Pair Production: Which Conservation Law?

In summary, a single photon cannot produce an odd number of electrons and positrons because it would violate charge conservation. While energy and momentum conservation can still be achieved, the resulting charge would not have a net charge of zero. This is why another external particle is needed for pair production.
  • #1
The Head
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Homework Statement


One of the reasons a single photon could not produce an odd number of electrons and positrons is

a) energy would not be conserved
b) unattainable photon energies would be needed
c) matter would be created
d) charge would not be conserved

Homework Equations

The Attempt at a Solution


This is for AP physics by the way. I would think at first that it would be charge, because logically an odd number would create a charge that doesn't have a net charge of zero. Obviously it isn't B (it can be any energy) or C (matter and energy together are what is conserved). But he has said over and over in class that conservation of energy and momentum is what is important for pair production and this is why there must be a pair. Is some other particle produced and that is why charge is conserved?
 
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  • #2
The Head said:
But he has said over and over in class that conservation of energy and momentum is what is important for pair production and this is why there must be a pair.
This is incorrect. Conservation of energy and momentum is why you cannot pair produce in vacuum (you need another external particle to satisfy both). You are correct that producing an odd number would violate charge conservation because there cannot be the same number of positrons and electrons.
 
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  • #3
The Head said:

Homework Statement


One of the reasons a single photon could not produce an odd number of electrons and positrons is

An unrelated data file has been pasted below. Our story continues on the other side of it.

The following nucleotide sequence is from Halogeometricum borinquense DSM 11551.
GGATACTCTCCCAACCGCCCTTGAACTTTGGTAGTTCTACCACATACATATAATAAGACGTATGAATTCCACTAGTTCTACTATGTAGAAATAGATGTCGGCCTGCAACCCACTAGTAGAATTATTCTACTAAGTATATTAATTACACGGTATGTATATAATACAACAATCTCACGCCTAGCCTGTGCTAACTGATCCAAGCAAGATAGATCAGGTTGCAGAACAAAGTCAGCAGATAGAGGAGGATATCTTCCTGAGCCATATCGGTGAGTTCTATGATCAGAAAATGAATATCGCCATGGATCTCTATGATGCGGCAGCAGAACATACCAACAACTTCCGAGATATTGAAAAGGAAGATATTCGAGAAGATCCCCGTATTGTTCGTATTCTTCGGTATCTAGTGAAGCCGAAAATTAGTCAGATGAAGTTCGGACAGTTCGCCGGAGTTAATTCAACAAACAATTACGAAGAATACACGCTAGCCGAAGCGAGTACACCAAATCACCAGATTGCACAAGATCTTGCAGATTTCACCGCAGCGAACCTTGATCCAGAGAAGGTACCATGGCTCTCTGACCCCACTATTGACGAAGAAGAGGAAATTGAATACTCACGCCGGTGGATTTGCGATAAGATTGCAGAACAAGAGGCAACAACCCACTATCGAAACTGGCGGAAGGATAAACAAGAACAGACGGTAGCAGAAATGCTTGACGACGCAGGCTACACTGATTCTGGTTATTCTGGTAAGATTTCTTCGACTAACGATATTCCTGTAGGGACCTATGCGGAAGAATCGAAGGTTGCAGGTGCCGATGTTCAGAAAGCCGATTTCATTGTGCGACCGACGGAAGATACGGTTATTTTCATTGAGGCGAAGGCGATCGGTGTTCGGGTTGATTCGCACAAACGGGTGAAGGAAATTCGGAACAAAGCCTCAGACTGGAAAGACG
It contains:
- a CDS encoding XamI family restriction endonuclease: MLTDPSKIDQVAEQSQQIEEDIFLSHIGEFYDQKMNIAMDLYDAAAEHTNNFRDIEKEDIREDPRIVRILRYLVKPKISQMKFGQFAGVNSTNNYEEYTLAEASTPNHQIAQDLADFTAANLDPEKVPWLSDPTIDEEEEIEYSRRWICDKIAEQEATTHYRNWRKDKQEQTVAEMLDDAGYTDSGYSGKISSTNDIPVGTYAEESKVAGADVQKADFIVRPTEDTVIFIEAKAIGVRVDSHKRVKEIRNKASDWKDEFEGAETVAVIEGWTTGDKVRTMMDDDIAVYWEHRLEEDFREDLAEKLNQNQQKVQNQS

a) energy would not be conserved
b) unattainable photon energies would be needed
c) matter would be created
d) charge would not be conserved

Homework Equations

The Attempt at a Solution


This is for AP physics by the way. I would think at first that it would be charge, because logically an odd number would create a charge that doesn't have a net charge of zero. Obviously it isn't B (it can be any energy) or C (matter and energy together are what is conserved). But he has said over and over in class that conservation of energy and momentum is what is important for pair production and this is why there must be a pair. Is some other particle produced and that is why charge is conserved?

The "energy" part is conserved via the mass of the created particles (i.e. mc2) and the kinetic energies of the particles. So it isn't just the mass content that needs to be accounted for. If the particles all take up the appropriate total kinetic energy, then there should be energy conservation (and momentum conservation as well since those particles are moving).

This means that in the given situation for odd number of electrons+positrons, it will not be impossible for energy and momentum to be conserved. However, it will be impossible for total charge to be conserved.

Zz.
 
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Related to Pair Production: Which Conservation Law?

1. What is pair production?

Pair production is a phenomenon in particle physics where a high-energy photon interacts with a nucleus or an electron, resulting in the creation of an electron-positron pair. This process is governed by the fundamental laws of quantum mechanics.

2. How does pair production violate conservation of energy?

In the process of pair production, a high-energy photon is converted into a pair of particles with rest mass, which implies that energy is not conserved. However, this is allowed by the law of conservation of energy because the energy is converted into the mass of the particles created.

3. Which conservation law is conserved in pair production?

The conservation law that is conserved in pair production is the law of conservation of charge. This means that the total charge of the particles before and after the process remains the same. In other words, the number of positive charges (protons) is equal to the number of negative charges (electrons and positrons).

4. What are the conditions required for pair production to occur?

Pair production requires a high-energy photon, typically in the form of gamma rays, and a target particle, such as an atomic nucleus or an electron. The target particle must have enough energy to produce the mass of the new particles. Additionally, the process must take place in the presence of an electric field so that the charges of the new particles can be separated.

5. What are the applications of pair production in modern technology?

Pair production has several applications in modern technology, including medical imaging and cancer treatment. It is also used in particle accelerators to produce high-energy particles for research purposes. Additionally, pair production is a crucial process in understanding the structure and behavior of matter at the subatomic level.

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